• Dave Wittenberg vs Sam Riegel as Teddie. While most agree that they're on pretty even footing for regular Teddie, fans are more divided in their voices for Shadow Teddie. Fans of the original prefer that Wittenberg's voice for Shadow Teddie sounds more naturally menacing, with only a slight reverb added to it, and criticize Riegel's Shadow Teddie for being artificially pitched down to try and achieve a similar effect. Others think that both are effective.
    • The "Hardcore Risette Fan" trophy from Golden. Whilst it has it's detractors who consider it That One Achievement, some consider it a fairly straightforward trophy to achieve if the player doesn't fall into Complacent Gaming Syndrome and rotates party members, or rank Rise's Social Link up too quickly to lock out a number of her lines.
  • Captain Obvious Reveal:
    • Naoto being a girl. None of her English voice actors really try to sound like a boy (although she does affect a slightly deeper voice before The Reveal), but even if that weren't the case, some figured it out just by looking at her as the way the art for her character is done makes her look feminine enough that one would be able to guess she wasn't a boy. Shinjiro in Persona Q: Shadow of the Labyrinth slightly lampshaded this by stating he could tell Naoto's gender just by looking at her.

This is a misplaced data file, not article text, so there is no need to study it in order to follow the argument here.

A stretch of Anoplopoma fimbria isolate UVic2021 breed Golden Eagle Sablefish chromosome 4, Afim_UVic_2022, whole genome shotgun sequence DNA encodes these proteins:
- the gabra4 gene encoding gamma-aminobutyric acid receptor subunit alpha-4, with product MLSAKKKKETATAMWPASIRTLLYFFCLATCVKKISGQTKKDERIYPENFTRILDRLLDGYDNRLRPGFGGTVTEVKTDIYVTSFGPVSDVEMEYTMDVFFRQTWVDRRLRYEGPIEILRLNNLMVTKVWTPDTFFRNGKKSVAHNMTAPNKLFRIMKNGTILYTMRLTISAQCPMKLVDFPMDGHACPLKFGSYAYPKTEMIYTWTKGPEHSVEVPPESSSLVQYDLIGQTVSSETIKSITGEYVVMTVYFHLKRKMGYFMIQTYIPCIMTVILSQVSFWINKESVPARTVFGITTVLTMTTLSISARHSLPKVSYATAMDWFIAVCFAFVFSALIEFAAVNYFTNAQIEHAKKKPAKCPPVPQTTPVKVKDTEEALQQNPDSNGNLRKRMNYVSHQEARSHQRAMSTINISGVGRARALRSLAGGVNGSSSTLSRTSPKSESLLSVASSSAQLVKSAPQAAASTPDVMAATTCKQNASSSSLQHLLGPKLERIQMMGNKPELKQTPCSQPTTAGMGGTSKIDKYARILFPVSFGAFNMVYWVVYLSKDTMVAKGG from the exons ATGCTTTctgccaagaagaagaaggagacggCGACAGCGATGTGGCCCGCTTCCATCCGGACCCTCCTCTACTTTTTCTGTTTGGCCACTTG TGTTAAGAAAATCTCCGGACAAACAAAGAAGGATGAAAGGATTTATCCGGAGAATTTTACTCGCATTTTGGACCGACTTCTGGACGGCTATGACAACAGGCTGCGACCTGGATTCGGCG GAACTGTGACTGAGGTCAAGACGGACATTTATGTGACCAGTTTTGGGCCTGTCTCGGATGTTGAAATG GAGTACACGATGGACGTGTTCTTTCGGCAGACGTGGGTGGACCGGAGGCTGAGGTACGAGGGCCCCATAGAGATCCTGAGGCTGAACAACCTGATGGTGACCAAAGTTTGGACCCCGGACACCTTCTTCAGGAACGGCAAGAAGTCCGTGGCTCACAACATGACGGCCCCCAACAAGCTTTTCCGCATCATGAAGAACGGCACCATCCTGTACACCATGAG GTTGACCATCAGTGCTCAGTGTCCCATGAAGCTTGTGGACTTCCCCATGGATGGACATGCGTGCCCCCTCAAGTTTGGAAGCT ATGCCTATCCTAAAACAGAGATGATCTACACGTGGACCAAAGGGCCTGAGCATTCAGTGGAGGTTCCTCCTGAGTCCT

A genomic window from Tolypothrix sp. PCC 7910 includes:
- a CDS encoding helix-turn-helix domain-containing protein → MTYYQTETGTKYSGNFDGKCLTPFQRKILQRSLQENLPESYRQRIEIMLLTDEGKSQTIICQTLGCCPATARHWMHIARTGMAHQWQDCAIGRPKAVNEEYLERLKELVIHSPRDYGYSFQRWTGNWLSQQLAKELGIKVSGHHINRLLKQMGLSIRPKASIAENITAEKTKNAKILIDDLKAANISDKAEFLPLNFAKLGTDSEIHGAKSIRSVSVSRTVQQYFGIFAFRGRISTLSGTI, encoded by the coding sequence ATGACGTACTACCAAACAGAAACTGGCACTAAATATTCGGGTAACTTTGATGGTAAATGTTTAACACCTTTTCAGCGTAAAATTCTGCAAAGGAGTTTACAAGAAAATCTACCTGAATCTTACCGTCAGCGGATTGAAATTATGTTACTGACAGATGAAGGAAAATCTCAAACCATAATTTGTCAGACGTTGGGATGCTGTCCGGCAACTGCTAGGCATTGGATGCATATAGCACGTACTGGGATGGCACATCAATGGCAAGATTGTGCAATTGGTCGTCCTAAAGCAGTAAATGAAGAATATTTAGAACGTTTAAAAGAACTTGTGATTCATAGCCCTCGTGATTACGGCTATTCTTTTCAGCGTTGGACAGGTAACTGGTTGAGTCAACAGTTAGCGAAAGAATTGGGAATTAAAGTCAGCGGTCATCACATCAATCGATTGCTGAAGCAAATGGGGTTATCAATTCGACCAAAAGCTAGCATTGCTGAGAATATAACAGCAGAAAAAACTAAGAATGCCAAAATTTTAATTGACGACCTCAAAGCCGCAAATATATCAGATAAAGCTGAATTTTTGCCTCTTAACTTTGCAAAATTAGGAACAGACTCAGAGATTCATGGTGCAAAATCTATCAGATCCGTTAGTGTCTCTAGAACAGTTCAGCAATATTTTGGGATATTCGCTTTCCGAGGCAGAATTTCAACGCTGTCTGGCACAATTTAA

• It is very obvious that Mitsuo Kubo was not the killer. By the time he was arrested, the game was halfway finished and it continues to go on making the players aware that something was not right. And any savvy Shin Megami Tensei player who plays around with Fusions will notice Fusion results well above the level that their party should be for this character's boss fight.